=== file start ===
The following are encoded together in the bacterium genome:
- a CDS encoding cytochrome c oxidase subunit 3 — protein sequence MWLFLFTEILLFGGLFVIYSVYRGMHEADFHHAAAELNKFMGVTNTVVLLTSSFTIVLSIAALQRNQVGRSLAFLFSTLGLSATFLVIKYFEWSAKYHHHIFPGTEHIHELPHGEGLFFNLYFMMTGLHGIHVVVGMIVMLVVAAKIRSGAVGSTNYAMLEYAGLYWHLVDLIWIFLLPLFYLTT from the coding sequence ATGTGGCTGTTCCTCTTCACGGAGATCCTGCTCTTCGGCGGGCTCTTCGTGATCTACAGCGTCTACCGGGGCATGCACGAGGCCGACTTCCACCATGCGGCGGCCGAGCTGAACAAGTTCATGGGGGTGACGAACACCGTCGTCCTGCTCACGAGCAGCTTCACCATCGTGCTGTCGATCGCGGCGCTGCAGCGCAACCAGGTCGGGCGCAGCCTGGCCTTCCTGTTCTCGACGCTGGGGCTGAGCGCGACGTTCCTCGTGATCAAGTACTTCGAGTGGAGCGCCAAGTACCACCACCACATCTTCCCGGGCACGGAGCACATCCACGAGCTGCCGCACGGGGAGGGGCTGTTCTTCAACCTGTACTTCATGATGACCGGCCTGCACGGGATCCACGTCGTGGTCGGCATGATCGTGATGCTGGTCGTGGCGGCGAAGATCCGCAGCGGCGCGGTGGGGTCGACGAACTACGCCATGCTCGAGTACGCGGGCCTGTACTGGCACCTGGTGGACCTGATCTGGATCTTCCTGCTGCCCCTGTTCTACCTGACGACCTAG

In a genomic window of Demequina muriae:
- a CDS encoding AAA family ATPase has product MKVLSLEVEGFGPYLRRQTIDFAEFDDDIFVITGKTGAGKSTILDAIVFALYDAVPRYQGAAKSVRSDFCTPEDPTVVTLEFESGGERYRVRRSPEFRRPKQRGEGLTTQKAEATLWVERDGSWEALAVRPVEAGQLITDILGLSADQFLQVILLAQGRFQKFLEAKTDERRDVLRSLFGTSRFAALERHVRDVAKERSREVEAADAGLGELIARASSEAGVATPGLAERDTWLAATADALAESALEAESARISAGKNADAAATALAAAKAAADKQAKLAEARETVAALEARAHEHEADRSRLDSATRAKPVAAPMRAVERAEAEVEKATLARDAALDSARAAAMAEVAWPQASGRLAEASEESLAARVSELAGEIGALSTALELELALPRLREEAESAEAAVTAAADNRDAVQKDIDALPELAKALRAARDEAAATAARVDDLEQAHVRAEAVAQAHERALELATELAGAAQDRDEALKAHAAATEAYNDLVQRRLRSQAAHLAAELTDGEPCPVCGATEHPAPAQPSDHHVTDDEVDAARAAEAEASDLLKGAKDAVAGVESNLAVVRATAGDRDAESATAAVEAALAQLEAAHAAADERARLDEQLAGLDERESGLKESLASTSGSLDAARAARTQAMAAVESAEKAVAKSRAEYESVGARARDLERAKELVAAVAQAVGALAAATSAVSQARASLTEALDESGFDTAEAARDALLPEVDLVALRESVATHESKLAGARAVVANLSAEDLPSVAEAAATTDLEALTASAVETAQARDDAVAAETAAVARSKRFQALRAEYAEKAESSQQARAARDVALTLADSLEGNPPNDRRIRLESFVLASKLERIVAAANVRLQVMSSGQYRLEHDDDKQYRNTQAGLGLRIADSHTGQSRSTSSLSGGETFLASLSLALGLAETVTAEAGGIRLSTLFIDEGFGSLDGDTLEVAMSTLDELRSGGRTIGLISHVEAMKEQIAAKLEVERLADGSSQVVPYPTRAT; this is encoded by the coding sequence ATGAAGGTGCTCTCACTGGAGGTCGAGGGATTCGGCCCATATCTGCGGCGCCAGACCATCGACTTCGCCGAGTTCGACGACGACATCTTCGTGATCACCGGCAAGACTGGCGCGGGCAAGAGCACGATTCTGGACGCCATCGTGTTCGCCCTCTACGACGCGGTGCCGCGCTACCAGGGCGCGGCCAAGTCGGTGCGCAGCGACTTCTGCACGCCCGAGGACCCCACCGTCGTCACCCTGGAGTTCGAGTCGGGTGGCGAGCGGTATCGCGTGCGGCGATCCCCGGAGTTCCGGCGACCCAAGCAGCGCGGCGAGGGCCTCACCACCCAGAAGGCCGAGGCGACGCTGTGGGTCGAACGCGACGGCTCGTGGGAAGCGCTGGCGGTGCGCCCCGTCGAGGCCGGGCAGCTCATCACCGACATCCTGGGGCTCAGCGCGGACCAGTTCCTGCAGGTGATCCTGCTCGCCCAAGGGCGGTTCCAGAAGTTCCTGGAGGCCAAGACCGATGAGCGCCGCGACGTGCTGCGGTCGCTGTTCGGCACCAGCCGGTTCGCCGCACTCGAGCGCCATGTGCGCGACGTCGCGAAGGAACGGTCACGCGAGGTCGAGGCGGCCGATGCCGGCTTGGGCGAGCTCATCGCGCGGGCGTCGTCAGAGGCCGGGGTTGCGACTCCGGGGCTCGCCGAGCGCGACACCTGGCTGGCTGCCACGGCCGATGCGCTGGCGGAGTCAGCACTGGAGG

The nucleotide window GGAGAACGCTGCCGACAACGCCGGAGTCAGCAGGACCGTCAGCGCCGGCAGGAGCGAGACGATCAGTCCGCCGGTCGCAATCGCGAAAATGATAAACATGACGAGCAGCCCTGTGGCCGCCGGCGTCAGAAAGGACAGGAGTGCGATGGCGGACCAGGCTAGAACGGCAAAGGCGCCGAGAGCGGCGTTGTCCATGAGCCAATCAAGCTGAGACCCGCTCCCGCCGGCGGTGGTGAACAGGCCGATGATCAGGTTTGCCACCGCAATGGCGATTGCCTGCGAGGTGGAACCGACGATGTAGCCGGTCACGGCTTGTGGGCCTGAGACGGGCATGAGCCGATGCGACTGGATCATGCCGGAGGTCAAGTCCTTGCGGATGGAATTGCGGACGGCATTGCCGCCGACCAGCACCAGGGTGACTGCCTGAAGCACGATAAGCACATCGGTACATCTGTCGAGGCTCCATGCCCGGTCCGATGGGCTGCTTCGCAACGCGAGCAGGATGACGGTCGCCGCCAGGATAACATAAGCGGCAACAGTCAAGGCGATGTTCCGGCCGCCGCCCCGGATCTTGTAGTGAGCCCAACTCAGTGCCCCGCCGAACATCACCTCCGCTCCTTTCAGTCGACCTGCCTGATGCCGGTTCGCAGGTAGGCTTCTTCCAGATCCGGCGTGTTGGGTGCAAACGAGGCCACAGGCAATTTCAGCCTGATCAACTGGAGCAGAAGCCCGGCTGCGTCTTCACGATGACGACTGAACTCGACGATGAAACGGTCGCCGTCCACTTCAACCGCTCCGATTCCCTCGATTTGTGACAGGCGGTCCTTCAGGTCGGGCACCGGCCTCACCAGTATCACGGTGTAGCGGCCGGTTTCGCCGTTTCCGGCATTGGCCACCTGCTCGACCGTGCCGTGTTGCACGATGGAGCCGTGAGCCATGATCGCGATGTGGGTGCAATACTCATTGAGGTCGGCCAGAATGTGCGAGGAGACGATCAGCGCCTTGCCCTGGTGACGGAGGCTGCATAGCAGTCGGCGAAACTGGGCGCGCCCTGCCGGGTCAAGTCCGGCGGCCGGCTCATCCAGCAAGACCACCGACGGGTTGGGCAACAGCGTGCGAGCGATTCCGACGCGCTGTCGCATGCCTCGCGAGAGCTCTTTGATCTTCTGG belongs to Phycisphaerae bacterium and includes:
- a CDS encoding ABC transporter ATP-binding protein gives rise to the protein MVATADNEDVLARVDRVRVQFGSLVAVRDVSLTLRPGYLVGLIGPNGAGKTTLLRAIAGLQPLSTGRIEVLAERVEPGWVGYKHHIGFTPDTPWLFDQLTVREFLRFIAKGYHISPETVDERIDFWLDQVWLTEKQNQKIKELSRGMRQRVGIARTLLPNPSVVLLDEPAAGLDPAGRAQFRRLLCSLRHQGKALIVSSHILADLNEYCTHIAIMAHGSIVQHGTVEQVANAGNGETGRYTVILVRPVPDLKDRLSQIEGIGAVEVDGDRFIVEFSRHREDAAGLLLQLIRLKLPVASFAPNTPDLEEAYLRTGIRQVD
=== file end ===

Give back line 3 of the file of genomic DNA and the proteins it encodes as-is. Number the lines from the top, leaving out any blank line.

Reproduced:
In a genomic window of Demequina muriae: